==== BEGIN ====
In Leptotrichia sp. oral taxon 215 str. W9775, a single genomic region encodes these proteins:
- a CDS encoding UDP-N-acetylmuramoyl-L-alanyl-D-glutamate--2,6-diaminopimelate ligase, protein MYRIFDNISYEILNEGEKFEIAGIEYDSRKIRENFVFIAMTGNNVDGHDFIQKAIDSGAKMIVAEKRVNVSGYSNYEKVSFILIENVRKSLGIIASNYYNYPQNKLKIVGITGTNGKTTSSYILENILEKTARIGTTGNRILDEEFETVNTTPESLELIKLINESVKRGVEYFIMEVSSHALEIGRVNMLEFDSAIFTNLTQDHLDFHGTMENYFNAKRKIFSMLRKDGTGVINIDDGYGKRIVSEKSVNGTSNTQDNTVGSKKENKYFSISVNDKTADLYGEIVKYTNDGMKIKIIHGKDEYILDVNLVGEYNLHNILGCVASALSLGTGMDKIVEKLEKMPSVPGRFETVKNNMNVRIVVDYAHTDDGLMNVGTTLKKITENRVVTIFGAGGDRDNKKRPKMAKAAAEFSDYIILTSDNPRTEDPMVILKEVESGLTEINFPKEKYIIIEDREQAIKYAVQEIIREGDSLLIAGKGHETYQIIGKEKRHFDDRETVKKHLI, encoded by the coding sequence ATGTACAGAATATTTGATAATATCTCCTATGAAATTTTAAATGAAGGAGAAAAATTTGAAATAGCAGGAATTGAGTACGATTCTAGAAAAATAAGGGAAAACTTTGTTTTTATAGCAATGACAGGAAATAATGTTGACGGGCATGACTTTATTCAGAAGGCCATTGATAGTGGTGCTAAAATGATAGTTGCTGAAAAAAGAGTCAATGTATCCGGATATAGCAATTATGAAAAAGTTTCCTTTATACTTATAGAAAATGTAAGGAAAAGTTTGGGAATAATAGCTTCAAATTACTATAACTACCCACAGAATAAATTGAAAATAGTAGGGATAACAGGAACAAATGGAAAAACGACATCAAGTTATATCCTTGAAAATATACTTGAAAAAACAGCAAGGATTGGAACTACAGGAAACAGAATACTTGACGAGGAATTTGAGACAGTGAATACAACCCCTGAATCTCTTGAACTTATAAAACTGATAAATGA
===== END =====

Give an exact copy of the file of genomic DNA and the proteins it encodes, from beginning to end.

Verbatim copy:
In Leptotrichia sp. oral taxon 215 str. W9775, a single genomic region encodes these proteins:
- a CDS encoding UDP-N-acetylmuramoyl-L-alanyl-D-glutamate--2,6-diaminopimelate ligase, protein MYRIFDNISYEILNEGEKFEIAGIEYDSRKIRENFVFIAMTGNNVDGHDFIQKAIDSGAKMIVAEKRVNVSGYSNYEKVSFILIENVRKSLGIIASNYYNYPQNKLKIVGITGTNGKTTSSYILENILEKTARIGTTGNRILDEEFETVNTTPESLELIKLINESVKRGVEYFIMEVSSHALEIGRVNMLEFDSAIFTNLTQDHLDFHGTMENYFNAKRKIFSMLRKDGTGVINIDDGYGKRIVSEKSVNGTSNTQDNTVGSKKENKYFSISVNDKTADLYGEIVKYTNDGMKIKIIHGKDEYILDVNLVGEYNLHNILGCVASALSLGTGMDKIVEKLEKMPSVPGRFETVKNNMNVRIVVDYAHTDDGLMNVGTTLKKITENRVVTIFGAGGDRDNKKRPKMAKAAAEFSDYIILTSDNPRTEDPMVILKEVESGLTEINFPKEKYIIIEDREQAIKYAVQEIIREGDSLLIAGKGHETYQIIGKEKRHFDDRETVKKHLI, encoded by the coding sequence ATGTACAGAATATTTGATAATATCTCCTATGAAATTTTAAATGAAGGAGAAAAATTTGAAATAGCAGGAATTGAGTACGATTCTAGAAAAATAAGGGAAAACTTTGTTTTTATAGCAATGACAGGAAATAATGTTGACGGGCATGACTTTATTCAGAAGGCCATTGATAGTGGTGCTAAAATGATAGTTGCTGAAAAAAGAGTCAATGTATCCGGATATAGCAATTATGAAAAAGTTTCCTTTATACTTATAGAAAATGTAAGGAAAAGTTTGGGAATAATAGCTTCAAATTACTATAACTACCCACAGAATAAATTGAAAATAGTAGGGATAACAGGAACAAATGGAAAAACGACATCAAGTTATATCCTTGAAAATATACTTGAAAAAACAGCAAGGATTGGAACTACAGGAAACAGAATACTTGACGAGGAATTTGAGACAGTGAATACAACCCCTGAATCTCTTGAACTTATAAAACTGATAAATGA